Attribute Based Access Control is built on having different attributes related to three main pillars – subjects, objects, and the environment. The subject will be the person requesting the access, the object will be, for example, the customer information, and the environment will be all that is defined around that person.
Here’s how it works. The user will have some attributes, the environment will have attributes, and the resource and the documents will have some attributes. Access can be granted, provided that an evaluation of a group attributes indicates that it is necessary. This would depend on a variety of factors. When you are talking about attributes, it can be time, role, or IP address, or even the country where the function is based.
A nice simple example – an MPEG adult movie can only be streamed by users whose age is greater than 18. The organisation does not authorise a specific user, but rather users who are more than 18 years old. The movie here has also an attribute, which is an adult movie. This is not just a static policy, but a condition that can be applied very widely and not to some predefined users or predefined documents.
The advantage of the Attribute Based Access Control is that this allows you to have a dynamic approach, defined granularity, and real-time decision making capacity.
The challenge is that if you don’t have the right policies in place, Attribute Based Access Control will not help the organisation achieve effective access control. The most important aspect here is the willingness of the business to understand risks, threats, and then define these policies to allow access under the right conditions.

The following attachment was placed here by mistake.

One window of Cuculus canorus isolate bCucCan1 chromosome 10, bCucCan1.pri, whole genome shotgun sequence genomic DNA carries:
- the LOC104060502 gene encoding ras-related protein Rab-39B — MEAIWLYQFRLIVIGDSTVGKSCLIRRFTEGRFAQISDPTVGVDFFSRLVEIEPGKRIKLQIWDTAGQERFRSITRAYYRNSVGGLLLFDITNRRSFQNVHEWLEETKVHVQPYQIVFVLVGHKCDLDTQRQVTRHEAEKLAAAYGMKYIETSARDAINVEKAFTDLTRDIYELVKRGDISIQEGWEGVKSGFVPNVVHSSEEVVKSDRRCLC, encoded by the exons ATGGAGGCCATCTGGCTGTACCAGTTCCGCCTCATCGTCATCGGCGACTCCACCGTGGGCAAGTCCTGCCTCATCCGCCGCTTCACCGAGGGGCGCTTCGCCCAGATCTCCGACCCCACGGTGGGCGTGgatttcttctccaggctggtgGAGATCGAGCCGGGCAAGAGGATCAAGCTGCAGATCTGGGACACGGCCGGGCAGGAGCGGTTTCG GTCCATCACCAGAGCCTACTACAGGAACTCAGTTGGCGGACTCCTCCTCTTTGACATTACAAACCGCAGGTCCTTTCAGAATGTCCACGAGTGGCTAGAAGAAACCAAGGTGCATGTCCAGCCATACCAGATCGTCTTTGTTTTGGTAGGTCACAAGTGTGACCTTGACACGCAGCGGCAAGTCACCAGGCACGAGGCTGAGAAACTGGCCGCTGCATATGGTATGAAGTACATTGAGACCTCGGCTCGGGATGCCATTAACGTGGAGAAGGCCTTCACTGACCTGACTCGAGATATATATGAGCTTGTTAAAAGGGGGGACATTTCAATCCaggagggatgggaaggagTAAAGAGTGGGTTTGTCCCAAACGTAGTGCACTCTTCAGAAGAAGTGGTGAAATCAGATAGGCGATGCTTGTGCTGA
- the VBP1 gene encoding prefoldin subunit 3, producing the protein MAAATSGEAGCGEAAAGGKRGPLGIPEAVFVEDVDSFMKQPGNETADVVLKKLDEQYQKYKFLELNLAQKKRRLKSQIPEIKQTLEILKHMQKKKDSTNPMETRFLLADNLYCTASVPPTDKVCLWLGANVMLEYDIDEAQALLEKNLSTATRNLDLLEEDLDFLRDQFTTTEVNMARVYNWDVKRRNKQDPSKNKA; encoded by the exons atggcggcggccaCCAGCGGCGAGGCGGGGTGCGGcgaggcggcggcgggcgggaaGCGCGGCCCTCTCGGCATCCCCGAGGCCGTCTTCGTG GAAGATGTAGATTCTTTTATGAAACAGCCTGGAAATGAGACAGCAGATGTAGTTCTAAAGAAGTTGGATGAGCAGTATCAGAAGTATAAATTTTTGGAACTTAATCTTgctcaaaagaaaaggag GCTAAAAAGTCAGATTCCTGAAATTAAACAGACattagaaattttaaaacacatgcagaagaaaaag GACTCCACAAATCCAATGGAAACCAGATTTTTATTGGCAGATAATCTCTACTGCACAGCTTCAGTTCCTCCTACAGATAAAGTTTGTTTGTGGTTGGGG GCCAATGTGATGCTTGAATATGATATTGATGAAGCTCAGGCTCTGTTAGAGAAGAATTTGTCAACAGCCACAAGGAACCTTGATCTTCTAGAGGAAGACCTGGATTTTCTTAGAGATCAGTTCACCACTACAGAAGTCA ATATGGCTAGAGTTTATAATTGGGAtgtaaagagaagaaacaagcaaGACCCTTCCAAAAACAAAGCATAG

Overcoming Geographic and Cultural Limitations
This sort of access control allows the organisation to solve challenges around countries’ regulation differences and cultural perceptions. People mirror their perception when they perform real daily tasks. It’s not because it’s written out in policy guidelines that an employee will take the care to make sure that the policy is respected – there are other issues at play. He or she will act as they think best and mirror a cultural perception of privacy. Having a very dynamic approach to access control will allow an organisation to address that challenge.
Cultural differences are important and make a difference when it comes to data privacy. In North Africa for example, you can just go to someone’s house at any time and they will welcome you. They don’t require a meeting request beforehand, their house is open to anyone from outside – and the same applies to business.
Cultural understanding of privacy differs across the world. However, with legislation governing the privacy of data and data security evolving rapidly, each and every company needs to be aware that their policies should be both transparent and evolutionary in nature.
Conventional approaches to access control can no longer meet the diverse legislative and cultural requirements for data privacy. With Attribute Based Access Control, an organisation can take into account each and every employee’s need for data access and their cultural foundations which may influence their treatment of data. By adopting this approach, the organisation is safer – and more productive.